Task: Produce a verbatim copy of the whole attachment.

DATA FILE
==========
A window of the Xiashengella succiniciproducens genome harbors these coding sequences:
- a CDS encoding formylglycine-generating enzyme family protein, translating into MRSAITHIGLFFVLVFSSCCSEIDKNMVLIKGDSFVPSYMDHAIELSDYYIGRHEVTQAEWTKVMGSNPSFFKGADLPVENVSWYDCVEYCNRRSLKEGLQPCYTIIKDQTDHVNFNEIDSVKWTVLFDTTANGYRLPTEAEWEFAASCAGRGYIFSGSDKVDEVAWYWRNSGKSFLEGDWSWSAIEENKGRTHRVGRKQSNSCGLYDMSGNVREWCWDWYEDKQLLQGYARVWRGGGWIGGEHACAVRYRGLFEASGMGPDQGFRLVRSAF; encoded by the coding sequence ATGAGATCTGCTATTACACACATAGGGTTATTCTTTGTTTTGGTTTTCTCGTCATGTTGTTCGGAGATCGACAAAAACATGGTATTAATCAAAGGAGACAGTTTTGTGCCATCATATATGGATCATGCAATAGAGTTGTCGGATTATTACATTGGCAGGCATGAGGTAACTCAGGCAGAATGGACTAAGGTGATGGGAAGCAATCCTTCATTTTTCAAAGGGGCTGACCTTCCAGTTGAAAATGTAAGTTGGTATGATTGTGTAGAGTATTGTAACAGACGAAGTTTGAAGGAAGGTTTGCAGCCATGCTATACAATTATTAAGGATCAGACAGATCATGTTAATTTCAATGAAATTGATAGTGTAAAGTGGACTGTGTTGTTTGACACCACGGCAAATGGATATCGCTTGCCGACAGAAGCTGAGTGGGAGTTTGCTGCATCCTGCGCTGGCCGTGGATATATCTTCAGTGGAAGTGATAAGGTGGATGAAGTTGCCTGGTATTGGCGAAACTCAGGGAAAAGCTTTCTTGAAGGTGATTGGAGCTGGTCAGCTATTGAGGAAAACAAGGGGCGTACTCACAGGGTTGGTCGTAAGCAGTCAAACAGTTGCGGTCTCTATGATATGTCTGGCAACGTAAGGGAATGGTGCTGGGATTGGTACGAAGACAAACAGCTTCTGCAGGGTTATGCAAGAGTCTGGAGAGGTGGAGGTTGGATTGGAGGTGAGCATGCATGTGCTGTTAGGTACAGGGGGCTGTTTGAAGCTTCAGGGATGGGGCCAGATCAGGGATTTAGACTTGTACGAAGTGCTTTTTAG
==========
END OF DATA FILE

A window of the Xiashengella succiniciproducens genome harbors these coding sequences:
- a CDS encoding formylglycine-generating enzyme family protein, translating into MRSAITHIGLFFVLVFSSCCSEIDKNMVLIKGDSFVPSYMDHAIELSDYYIGRHEVTQAEWTKVMGSNPSFFKGADLPVENVSWYDCVEYCNRRSLKEGLQPCYTIIKDQTDHVNFNEIDSVKWTVLFDTTANGYRLPTEAEWEFAASCAGRGYIFSGSDKVDEVAWYWRNSGKSFLEGDWSWSAIEENKGRTHRVGRKQSNSCGLYDMSGNVREWCWDWYEDKQLLQGYARVWRGGGWIGGEHACAVRYRGLFEASGMGPDQGFRLVRSAF; encoded by the coding sequence ATGAGATCTGCTATTACACACATAGGGTTATTCTTTGTTTTGGTTTTCTCGTCATGTTGTTCGGAGATCGACAAAAACATGGTATTAATCAAAGGAGACAGTTTTGTGCCATCATATATGGATCATGCAATAGAGTTGTCGGATTATTACATTGGCAGGCATGAGGTAACTCAGGCAGAATGGACTAAGGTGATGGGAAGCAATCCTTCATTTTTCAAAGGGGCTGACCTTCCAGTTGAAAATGTAAGTTGGTATGATTGTGTAGAGTATTGTAACAGACGAAGTTTGAAGGAAGGTTTGCAGCCATGCTATACAATTATTAAGGATCAGACAGATCATGTTAATTTCAATGAAATTGATAGTGTAAAGTGGACTGTGTTGTTTGACACCACGGCAAATGGATATCGCTTGCCGACAGAAGCTGAGTGGGAGTTTGCTGCATCCTGCGCTGGCCGTGGATATATCTTCAGTGGAAGTGATAAGGTGGATGAAGTTGCCTGGTATTGGCGAAACTCAGGGAAAAGCTTTCTTGAAGGTGATTGGAGCTGGTCAGCTATTGAGGAAAACAAGGGGCGTACTCACAGGGTTGGTCGTAAGCAGTCAAACAGTTGCGGTCTCTATGATATGTCTGGCAACGTAAGGGAATGGTGCTGGGATTGGTACGAAGACAAACAGCTTCTGCAGGGTTATGCAAGAGTCTGGAGAGGTGGAGGTTGGATTGGAGGTGAGCATGCATGTGCTGTTAGGTACAGGGGGCTGTTTGAAGCTTCAGGGATGGGGCCAGATCAGGGATTTAGACTTGTACGAAGTGCTTTTTAG